Daniel 11:37
Parallel Verses
New American Standard Bible
"He will show no regard for the gods of his fathers or for the desire of women, nor will he show regard for any other god; for he will magnify himself above them all.

King James Bible
Neither shall he regard the God of his fathers, nor the desire of women, nor regard any god: for he shall magnify himself above all.

Darby Bible Translation
And he will not regard the God of his fathers, nor the desire of women; nor regard any +god: for he will magnify himself above all.

World English Bible
Neither shall he regard the gods of his fathers, nor the desire of women, nor regard any god; for he shall magnify himself above all.

Young's Literal Translation
And unto the God of his fathers he doth not attend, nor to the desire of women, yea, to any god he doth not attend, for against all he magnifieth himself.

Daniel 11:37 Parallel
Commentary
Barnes' Notes on the Bible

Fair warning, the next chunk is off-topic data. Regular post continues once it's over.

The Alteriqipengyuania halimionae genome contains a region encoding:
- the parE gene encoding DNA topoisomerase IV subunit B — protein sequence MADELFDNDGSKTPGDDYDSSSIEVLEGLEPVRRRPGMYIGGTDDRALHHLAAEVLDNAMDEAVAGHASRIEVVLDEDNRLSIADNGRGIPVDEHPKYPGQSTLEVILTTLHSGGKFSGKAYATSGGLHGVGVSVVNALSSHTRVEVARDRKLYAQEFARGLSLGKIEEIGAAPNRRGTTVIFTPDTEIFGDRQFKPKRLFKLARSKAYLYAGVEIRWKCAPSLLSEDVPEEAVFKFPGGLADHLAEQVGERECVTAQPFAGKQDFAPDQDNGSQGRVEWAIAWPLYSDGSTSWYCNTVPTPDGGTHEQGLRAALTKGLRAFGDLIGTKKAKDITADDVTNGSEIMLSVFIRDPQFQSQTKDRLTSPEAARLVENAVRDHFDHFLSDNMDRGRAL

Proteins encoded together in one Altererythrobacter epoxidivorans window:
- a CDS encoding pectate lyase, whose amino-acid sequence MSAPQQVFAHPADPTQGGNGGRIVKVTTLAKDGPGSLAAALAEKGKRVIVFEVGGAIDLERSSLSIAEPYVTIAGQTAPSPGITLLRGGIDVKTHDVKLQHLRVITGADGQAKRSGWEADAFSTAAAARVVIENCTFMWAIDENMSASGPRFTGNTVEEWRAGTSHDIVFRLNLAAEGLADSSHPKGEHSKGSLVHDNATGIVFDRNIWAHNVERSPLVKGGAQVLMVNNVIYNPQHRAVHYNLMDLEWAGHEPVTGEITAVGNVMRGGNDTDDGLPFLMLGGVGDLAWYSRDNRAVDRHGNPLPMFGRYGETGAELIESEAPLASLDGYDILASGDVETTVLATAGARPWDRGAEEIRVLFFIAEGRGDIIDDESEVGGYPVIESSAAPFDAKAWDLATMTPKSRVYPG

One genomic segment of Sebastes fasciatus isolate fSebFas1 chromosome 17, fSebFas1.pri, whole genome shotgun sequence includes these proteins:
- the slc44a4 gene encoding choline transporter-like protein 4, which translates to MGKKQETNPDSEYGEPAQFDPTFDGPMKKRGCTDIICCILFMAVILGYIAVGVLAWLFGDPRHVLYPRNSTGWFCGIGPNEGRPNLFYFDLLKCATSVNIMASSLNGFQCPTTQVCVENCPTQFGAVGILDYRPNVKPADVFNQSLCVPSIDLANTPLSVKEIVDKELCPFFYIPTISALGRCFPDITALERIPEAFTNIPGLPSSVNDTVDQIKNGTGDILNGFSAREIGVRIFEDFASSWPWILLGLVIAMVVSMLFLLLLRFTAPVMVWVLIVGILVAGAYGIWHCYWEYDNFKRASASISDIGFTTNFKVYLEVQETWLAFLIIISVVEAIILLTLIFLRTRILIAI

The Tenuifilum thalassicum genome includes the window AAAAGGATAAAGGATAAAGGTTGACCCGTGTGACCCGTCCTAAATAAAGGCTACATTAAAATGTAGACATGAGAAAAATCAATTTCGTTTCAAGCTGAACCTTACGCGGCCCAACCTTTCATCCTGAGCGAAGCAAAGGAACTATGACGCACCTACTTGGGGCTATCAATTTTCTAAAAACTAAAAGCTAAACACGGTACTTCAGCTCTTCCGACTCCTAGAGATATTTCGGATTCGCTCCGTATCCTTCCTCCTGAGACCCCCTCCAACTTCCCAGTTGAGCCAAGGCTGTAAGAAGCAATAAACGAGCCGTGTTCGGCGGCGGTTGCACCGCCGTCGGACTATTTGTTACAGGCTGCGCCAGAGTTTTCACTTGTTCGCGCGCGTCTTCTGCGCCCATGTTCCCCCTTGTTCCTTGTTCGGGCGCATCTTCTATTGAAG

Neither shall he regard the God of his fathers - The God that his fathers or ancestors had worshipped: That is, he would not be bound or restrained by the religion of his own land, or by any of the usual laws of religion. He would worship any God that he pleased, or none as he pleased. The usual restraints that bind men - the restraints derived from the religion of their ancestors - would in this case be of no avail. See the notes at Daniel 11:36. This was in all respects true of Antiochus. At his pleasure he worshipped the gods commonly adored in his country, or the gods worshipped by the Greeks and Romans, or no gods. And, in a special manner, instead of honoring the god of his fathers, and causing the image of that god to be placed in the temple at Jerusalem, as it might have been supposed he would, he caused the altar of Jupiter Olympius to be set up there, and his worship to be celebrated there. In fact, as Antiochus had been educated abroad, and had passed his early life in foreign countries, he had never paid much respect to the religion of his own land. The attempt to introduce a foreign religion into Judea was an attempt to introduce the religion of the Greeks (Jahn, Heb. Commonwealth, p. 267); and in no instance did he endeavor to force upon them the peculiar religion of his own nation. In his private feelings, therefore, and in his public acts, it might be said of Antiochus, that he was characterized in an eminent degree by a want of regard for the faith of his ancestors. The language used here by the angel is what would properly denote great infidelity and impiety.